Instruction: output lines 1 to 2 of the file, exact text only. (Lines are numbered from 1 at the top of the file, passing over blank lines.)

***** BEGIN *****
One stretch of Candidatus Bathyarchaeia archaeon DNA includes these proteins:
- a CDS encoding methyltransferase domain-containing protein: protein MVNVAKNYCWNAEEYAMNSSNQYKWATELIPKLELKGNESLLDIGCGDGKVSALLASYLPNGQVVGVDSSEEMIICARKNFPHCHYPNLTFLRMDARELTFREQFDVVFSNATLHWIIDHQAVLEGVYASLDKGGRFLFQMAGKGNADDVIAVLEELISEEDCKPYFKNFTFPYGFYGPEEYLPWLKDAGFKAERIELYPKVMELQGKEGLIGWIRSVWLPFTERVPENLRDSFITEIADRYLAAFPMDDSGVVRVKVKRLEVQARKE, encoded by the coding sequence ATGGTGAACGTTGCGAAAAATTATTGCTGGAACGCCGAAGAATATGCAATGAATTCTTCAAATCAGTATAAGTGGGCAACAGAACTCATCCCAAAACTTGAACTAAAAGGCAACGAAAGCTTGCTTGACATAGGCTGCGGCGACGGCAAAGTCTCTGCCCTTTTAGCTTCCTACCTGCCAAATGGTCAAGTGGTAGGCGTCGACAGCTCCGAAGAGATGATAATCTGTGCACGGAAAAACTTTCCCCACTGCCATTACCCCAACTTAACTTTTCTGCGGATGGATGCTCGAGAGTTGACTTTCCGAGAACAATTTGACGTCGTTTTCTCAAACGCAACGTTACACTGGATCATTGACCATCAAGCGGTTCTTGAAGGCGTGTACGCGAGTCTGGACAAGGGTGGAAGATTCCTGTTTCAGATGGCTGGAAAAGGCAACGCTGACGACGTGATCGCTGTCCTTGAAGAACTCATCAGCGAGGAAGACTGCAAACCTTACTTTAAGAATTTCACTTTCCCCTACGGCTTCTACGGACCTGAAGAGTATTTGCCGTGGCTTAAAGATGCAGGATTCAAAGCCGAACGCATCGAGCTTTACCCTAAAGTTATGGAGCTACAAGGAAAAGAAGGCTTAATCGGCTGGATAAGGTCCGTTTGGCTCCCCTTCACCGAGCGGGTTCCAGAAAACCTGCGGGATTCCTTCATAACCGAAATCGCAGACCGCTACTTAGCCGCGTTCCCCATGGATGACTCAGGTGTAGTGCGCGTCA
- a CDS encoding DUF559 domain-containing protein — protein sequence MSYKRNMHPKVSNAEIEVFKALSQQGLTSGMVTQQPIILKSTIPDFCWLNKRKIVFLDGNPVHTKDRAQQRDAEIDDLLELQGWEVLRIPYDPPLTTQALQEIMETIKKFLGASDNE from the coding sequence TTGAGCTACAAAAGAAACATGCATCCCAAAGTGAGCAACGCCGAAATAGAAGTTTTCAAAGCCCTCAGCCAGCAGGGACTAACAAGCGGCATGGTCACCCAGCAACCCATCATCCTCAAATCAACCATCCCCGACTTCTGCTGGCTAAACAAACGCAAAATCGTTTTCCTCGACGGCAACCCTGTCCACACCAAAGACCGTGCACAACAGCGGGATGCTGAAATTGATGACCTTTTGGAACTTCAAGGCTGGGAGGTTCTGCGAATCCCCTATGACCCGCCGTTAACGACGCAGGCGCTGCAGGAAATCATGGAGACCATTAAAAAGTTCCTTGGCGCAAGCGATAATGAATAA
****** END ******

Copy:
One stretch of Candidatus Bathyarchaeia archaeon DNA includes these proteins:
- a CDS encoding methyltransferase domain-containing protein: protein MVNVAKNYCWNAEEYAMNSSNQYKWATELIPKLELKGNESLLDIGCGDGKVSALLASYLPNGQVVGVDSSEEMIICARKNFPHCHYPNLTFLRMDARELTFREQFDVVFSNATLHWIIDHQAVLEGVYASLDKGGRFLFQMAGKGNADDVIAVLEELISEEDCKPYFKNFTFPYGFYGPEEYLPWLKDAGFKAERIELYPKVMELQGKEGLIGWIRSVWLPFTERVPENLRDSFITEIADRYLAAFPMDDSGVVRVKVKRLEVQARKE, encoded by the coding sequence ATGGTGAACGTTGCGAAAAATTATTGCTGGAACGCCGAAGAATATGCAATGAATTCTTCAAATCAGTATAAGTGGGCAACAGAACTCATCCCAAAACTTGAACTAAAAGGCAACGAAAGCTTGCTTGACATAGGCTGCGGCGACGGCAAAGTCTCTGCCCTTTTAGCTTCCTACCTGCCAAATGGTCAAGTGGTAGGCGTCGACAGCTCCGAAGAGATGATAATCTGTGCACGGAAAAACTTTCCCCACTGCCATTACCCCAACTTAACTTTTCTGCGGATGGATGCTCGAGAGTTGACTTTCCGAGAACAATTTGACGTCGTTTTCTCAAACGCAACGTTACACTGGATCATTGACCATCAAGCGGTTCTTGAAGGCGTGTACGCGAGTCTGGACAAGGGTGGAAGATTCCTGTTTCAGATGGCTGGAAAAGGCAACGCTGACGACGTGATCGCTGTCCTTGAAGAACTCATCAGCGAGGAAGACTGCAAACCTTACTTTAAGAATTTCACTTTCCCCTACGGCTTCTACGGACCTGAAGAGTATTTGCCGTGGCTTAAAGATGCAGGATTCAAAGCCGAACGCATCGAGCTTTACCCTAAAGTTATGGAGCTACAAGGAAAAGAAGGCTTAATCGGCTGGATAAGGTCCGTTTGGCTCCCCTTCACCGAGCGGGTTCCAGAAAACCTGCGGGATTCCTTCATAACCGAAATCGCAGACCGCTACTTAGCCGCGTTCCCCATGGATGACTCAGGTGTAGTGCGCGTCA